Well, that did not happen. The sun rose, I think I’d only found 1 point. And it was a hard course, and I failed it. And the instructors totally started giving me grief. And it was at that point I mentally snapped. And I said, “Screw the score. Screw you.” And this is where we start telling our self lies in life. I convinced myself in that moment that I had… the mistake I’d made in Afghanistan, the mistake I’d made drinking and partying with the guys. And now this mistake I made with Ranger School that I would never be able to go back and lead in Teams again. Nobody would ever follow me no matter what I did. And that was a lie I told myself to justify what I was doing.
So I had to go see the Ranger colonel and he was like, “Are you sure this is what you want to do?”
And I laid out this sob story of I’m a victim. I was in combat and I went to help these guys and they threw me under the bus. And thankfully he saw right through that. And was like, “Oh, okay. Well, here, let me call this one guy.” And I didn’t want to talk to anybody, but who he called–and I’m going to leave him nameless because he doesn’t want to be named. Phenomenal guy. You would know him immediately and I’ll tell you off-line. Very respected leader.
Btu he was the only guy that I couldn’t say no to when this Ranger colonel handed me the phone. Because I respected him so much. It was like him handing me the phone from my dad. And he said, “Red, what are you doing?” And I laid out my whole sob story. “I’m being thrown under the bus,” and all this. And nobody’ll ever follow me again. And wah, wah, wah.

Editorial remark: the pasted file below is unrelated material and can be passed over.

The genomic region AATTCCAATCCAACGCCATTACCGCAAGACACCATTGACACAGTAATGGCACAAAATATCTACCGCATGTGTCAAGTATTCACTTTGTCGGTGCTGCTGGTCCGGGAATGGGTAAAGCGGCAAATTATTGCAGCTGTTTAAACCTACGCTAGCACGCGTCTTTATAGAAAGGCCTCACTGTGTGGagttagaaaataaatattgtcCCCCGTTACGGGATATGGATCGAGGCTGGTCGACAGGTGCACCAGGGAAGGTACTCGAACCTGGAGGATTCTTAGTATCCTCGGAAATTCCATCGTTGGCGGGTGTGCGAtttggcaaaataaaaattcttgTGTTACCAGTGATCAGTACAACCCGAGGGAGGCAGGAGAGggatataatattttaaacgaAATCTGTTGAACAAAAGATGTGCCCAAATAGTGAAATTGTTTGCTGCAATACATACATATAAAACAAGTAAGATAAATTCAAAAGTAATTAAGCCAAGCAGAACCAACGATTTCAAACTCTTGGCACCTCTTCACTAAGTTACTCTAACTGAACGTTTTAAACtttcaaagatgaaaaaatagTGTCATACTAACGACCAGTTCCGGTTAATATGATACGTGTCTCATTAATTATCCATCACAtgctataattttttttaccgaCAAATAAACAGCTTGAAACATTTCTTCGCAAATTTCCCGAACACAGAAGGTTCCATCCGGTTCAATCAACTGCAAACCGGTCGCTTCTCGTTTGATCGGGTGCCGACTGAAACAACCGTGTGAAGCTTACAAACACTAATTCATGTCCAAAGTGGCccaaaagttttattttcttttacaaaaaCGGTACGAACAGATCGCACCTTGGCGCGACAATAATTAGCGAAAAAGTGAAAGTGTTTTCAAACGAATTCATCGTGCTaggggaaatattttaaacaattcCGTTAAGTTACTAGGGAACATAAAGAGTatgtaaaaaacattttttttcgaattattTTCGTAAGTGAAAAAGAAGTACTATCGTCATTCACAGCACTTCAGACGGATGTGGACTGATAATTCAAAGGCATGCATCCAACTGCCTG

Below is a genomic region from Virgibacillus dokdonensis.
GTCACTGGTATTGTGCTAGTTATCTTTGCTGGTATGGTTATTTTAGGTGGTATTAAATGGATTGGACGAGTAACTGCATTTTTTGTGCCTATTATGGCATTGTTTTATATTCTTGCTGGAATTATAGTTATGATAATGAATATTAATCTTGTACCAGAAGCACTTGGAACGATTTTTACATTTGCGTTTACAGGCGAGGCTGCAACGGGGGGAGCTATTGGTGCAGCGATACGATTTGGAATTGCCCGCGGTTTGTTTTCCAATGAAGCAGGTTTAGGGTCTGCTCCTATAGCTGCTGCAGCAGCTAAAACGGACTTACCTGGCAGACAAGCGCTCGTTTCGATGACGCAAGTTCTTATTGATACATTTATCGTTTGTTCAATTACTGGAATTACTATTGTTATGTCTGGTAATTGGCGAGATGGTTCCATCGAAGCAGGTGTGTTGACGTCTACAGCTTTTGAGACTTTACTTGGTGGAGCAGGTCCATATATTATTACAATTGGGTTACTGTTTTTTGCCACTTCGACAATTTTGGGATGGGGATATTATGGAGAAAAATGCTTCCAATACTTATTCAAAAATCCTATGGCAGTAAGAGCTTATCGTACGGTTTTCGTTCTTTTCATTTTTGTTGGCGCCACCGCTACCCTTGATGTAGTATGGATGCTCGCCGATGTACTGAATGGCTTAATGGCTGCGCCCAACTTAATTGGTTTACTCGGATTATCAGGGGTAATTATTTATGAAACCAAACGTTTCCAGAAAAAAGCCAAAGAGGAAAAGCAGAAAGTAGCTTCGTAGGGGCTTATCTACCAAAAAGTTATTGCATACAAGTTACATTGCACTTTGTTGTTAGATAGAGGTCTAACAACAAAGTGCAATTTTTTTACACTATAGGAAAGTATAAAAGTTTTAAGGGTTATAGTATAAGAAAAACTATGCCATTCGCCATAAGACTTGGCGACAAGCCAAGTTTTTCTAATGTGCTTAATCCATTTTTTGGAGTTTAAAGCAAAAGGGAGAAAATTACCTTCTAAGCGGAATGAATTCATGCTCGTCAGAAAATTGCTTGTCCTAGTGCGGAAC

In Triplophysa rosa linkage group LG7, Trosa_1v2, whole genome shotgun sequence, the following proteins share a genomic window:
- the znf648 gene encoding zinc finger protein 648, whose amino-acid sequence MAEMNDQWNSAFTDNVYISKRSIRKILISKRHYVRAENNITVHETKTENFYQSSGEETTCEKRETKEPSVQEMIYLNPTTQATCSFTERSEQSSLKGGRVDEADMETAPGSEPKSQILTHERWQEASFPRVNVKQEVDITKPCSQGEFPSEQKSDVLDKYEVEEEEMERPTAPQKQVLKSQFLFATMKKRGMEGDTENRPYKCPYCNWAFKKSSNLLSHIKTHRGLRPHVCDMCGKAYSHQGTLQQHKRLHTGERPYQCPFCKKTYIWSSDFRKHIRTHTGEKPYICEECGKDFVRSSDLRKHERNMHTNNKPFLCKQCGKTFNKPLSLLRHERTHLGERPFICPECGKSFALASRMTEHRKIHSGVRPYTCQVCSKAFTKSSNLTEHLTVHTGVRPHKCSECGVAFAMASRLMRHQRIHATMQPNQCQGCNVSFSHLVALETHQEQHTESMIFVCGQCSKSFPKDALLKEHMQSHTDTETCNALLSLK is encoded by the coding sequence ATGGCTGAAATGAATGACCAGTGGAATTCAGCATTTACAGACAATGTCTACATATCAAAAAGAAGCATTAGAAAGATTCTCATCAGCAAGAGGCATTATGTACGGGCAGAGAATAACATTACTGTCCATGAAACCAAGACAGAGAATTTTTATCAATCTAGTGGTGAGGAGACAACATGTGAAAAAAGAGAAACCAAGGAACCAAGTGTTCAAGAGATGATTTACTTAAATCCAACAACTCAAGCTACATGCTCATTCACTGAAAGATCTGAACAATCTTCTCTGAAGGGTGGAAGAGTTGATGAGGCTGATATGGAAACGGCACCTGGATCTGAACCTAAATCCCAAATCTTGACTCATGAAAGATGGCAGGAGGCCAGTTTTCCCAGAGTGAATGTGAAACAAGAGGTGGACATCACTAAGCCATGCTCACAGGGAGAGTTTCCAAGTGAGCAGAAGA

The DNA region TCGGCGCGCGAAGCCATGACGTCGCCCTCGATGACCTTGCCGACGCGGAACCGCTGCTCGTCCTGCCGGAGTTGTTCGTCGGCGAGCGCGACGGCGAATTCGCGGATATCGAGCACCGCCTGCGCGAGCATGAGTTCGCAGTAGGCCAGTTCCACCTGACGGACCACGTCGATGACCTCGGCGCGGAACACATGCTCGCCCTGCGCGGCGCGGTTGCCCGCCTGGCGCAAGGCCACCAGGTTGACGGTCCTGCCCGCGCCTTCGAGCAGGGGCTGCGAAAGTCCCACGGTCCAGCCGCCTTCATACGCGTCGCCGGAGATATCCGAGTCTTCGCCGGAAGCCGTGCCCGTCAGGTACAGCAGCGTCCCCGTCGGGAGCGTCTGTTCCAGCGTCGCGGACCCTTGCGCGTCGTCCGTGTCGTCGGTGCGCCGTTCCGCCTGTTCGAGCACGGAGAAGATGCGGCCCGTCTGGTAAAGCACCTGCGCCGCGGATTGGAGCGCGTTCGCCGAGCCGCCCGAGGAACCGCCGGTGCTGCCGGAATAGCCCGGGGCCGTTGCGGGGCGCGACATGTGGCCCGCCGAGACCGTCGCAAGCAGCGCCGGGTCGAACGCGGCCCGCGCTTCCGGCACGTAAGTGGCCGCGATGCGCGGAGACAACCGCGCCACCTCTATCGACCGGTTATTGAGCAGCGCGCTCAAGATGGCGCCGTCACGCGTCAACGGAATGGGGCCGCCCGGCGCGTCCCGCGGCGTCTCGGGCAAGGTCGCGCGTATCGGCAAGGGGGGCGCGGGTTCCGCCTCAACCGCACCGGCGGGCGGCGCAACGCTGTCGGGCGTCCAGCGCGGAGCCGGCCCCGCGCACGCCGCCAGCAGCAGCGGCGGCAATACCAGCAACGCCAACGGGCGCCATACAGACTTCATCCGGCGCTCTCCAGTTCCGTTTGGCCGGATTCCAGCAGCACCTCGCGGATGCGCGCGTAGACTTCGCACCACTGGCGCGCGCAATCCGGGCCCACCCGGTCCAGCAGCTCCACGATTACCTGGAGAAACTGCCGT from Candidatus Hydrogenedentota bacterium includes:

And he said to me the most profound thing. Amongst many other things. But he basically said to me, “People will follow you if you give them a reason to.”
Mark: I love that.
Jay: And it was phenomenal. And it was the tipping point I needed.
Mark: And so that shift there was… It’s not about you, Jay. It’s about them. So stop your fucking pity party. Start focusing on your teammates.
Jay: Absolutely. And he was like, “Go back. Crush this course. Show these Rangers how it’s done. Come back to the teams and lead.” And that began a whole new journey in my life. Of leadership. Understanding leadership. Watching leadership. Studying leadership.
And 180 turned me around on how I approach things.
Mark: I love that. You know, I studied leadership. I got an “ABD” meaning all but my dissertation in leadership at University of San Diego. I didn’t finish because I went to Iraq myself. I got recalled to go to Baghdad in 2004. And I was just starting my dissertation for my PhD.